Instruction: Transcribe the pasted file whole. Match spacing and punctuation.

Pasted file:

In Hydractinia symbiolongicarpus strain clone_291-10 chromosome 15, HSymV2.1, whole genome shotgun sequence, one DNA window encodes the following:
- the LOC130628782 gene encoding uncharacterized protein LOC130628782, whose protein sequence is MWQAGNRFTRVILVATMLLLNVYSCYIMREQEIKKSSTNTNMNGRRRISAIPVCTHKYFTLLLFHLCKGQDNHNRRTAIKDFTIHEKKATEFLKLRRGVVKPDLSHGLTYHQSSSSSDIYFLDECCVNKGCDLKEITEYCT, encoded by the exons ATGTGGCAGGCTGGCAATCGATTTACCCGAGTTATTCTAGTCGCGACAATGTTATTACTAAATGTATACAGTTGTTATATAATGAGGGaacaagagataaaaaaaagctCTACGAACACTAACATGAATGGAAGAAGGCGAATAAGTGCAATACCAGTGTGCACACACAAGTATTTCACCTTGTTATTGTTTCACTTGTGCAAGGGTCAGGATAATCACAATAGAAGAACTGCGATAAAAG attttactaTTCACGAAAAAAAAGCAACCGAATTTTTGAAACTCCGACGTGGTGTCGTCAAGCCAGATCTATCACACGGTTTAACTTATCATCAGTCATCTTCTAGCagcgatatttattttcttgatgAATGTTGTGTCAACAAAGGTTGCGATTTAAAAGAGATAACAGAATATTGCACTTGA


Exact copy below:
In Hydractinia symbiolongicarpus strain clone_291-10 chromosome 15, HSymV2.1, whole genome shotgun sequence, one DNA window encodes the following:
- the LOC130628782 gene encoding uncharacterized protein LOC130628782, whose protein sequence is MWQAGNRFTRVILVATMLLLNVYSCYIMREQEIKKSSTNTNMNGRRRISAIPVCTHKYFTLLLFHLCKGQDNHNRRTAIKDFTIHEKKATEFLKLRRGVVKPDLSHGLTYHQSSSSSDIYFLDECCVNKGCDLKEITEYCT, encoded by the exons ATGTGGCAGGCTGGCAATCGATTTACCCGAGTTATTCTAGTCGCGACAATGTTATTACTAAATGTATACAGTTGTTATATAATGAGGGaacaagagataaaaaaaagctCTACGAACACTAACATGAATGGAAGAAGGCGAATAAGTGCAATACCAGTGTGCACACACAAGTATTTCACCTTGTTATTGTTTCACTTGTGCAAGGGTCAGGATAATCACAATAGAAGAACTGCGATAAAAG attttactaTTCACGAAAAAAAAGCAACCGAATTTTTGAAACTCCGACGTGGTGTCGTCAAGCCAGATCTATCACACGGTTTAACTTATCATCAGTCATCTTCTAGCagcgatatttattttcttgatgAATGTTGTGTCAACAAAGGTTGCGATTTAAAAGAGATAACAGAATATTGCACTTGA